As each customer came into the shop [...] Miss Kelly had a different tone. Sometimes she said nothing [...] And then there were customers whom she greeted warmly and by name. (1.80)
Miss Kelly is so judgmental and snooty that we don't know how Eilis stays sane while working at her shop. It would be bad enough if she was only a jerk to the customers, but she treats Eilis in a condescending fashion too, often subtly alluding to her family's lower social status in relation to her own. We're getting annoyed just thinking about her.
Miss McAdam [...] sniffed her nose disapprovingly if anyone passed by them who she thought was Italian or Jewish. (2.11)
If nothing else, this shows that people are just as condescending and judgmental in America as they are in Ireland. The main difference is that in America there are a whole bunch of different ethnic groups to stereotype and look down on.
It was clear to her that her landlady's last remark carried with it the firm idea that she and Eilis stood apart from the other lodgers. (3.35)
This happens quite a bit in the novel and it drives Eilis nuts every time. Although she's appreciative of the preferential treatment she receives from Mrs. Kehoe, Eilis is fundamentally opposed to elitism of any sort—probably because she's been a victim of it plenty of times.
Eilis would have given anything now to have been with them, dressed like them, to be glamorous herself, too easily distracted by the jokes and smiles of those around her. (3.116)
Although Eilis is an uber-nerd, she secretly wishes that she could be a party kid. She has a hard time making that leap, however. Whether this hesitation comes from a lack of confidence, concern over her reputation, or just fear, Eilis desperately wishes that she didn't care what others thought about her.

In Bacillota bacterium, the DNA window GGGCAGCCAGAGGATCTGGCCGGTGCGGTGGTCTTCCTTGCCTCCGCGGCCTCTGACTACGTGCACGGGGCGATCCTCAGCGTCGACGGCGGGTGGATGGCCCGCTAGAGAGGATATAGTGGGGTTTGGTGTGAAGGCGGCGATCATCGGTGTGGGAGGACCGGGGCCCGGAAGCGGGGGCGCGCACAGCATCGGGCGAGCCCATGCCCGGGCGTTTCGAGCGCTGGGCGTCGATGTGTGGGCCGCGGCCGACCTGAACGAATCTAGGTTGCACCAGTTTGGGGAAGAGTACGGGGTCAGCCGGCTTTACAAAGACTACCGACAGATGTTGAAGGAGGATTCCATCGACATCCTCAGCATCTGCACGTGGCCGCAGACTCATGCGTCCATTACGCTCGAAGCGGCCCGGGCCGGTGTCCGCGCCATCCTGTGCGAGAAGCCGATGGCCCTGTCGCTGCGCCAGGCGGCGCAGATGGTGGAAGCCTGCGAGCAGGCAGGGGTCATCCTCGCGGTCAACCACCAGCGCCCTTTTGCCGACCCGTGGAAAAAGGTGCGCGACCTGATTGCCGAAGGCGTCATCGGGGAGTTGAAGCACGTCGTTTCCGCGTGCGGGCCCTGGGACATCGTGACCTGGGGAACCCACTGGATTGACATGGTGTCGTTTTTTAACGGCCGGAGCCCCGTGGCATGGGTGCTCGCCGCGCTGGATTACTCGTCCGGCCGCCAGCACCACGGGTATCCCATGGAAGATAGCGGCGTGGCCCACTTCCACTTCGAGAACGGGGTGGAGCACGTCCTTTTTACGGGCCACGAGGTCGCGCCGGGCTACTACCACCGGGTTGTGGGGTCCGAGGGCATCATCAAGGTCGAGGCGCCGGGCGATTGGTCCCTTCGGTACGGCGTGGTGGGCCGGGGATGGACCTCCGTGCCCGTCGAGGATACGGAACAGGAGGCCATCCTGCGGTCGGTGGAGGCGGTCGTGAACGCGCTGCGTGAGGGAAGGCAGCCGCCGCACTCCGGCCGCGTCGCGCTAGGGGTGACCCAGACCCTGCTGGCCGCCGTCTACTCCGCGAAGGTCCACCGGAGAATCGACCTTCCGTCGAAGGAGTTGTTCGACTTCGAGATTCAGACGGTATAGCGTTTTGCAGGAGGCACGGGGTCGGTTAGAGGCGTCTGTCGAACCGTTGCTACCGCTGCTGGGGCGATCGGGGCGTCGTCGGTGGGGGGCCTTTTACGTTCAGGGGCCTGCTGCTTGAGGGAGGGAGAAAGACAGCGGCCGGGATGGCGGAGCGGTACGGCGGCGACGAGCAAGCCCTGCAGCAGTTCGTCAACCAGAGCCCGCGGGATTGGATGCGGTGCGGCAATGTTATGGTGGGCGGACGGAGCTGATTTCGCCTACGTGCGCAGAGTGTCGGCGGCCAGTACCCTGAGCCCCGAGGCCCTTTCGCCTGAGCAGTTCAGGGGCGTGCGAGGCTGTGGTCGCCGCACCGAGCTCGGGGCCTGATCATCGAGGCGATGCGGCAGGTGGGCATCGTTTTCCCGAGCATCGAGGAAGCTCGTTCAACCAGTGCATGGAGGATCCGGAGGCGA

"I was just going to say that I heard there are coloured women going into Bartocci's," Miss McAdam said.
For a moment no one spoke (3.198)
For Eilis' roommates, Bartocci's decision to open up its doors to African-Americans is a big scandal. For Eilis, on the other hand, it isn't really a big deal—after all, their new customers are just as classy and glamorous as their old ones, so what's the difference?
"Maybe if we got rid of some of the wallflowers, Sheila," Eilis said, "with the sour look on their faces." (3.409)
Sheila and Miss McAdam constantly make Eilis feel bad for wanting to live her life on her own terms. Well, ladies, we're not trying to rub salt in your wounds or anything, but consider yourself slammed.
He managed to let her know that he meant more than he said, that he was suggesting it might be hard [...] having a daughter who would take a man home to her room for the night. (3.876)
Oh no—it seems like Father Flood has somehow heard that Eilis slept with Tony. While this might not seem like a big deal today, it would have been a pretty big scandal in the period that Brooklyn take place in. For her part, Eilis feels guilty, not because she thinks that she shouldn't have done it, but because she knows that it will damage her reputation.
How easy would it be to divorce someone? [...] The only divorced people anyone in the town knew were Elizabeth Taylor and [...] other film stars. (4.218)
While we're not entirely convinced that Eilis and Tony should rush into a divorce, we definitely empathize with her here. Could you imagine living in a time when you'd be ostracized for getting a divorce? Sheesh—the only people we're judgmental about are judgmental people.
He was, she thought, good, and he was also wise and clever in certain ways, but he was conservative. He liked his position in the town. (4.264)
Although Eilis' feelings towards Jim Farrell are very real, she knows that he'd flip his lid if he found out the truth about her. Her being married (to an Italian, of all people) would be a huge scandal that would damage his reputation. Love goes a long way, but not that far.
"She told me the whole thing. The world, as the man says, is a very small place." (4.309)
And now we end in the place we started—with Mrs. Kelly being her typical condescending, judgmental self. If nothing else, this should remind Eilis why she left Ireland in the first place.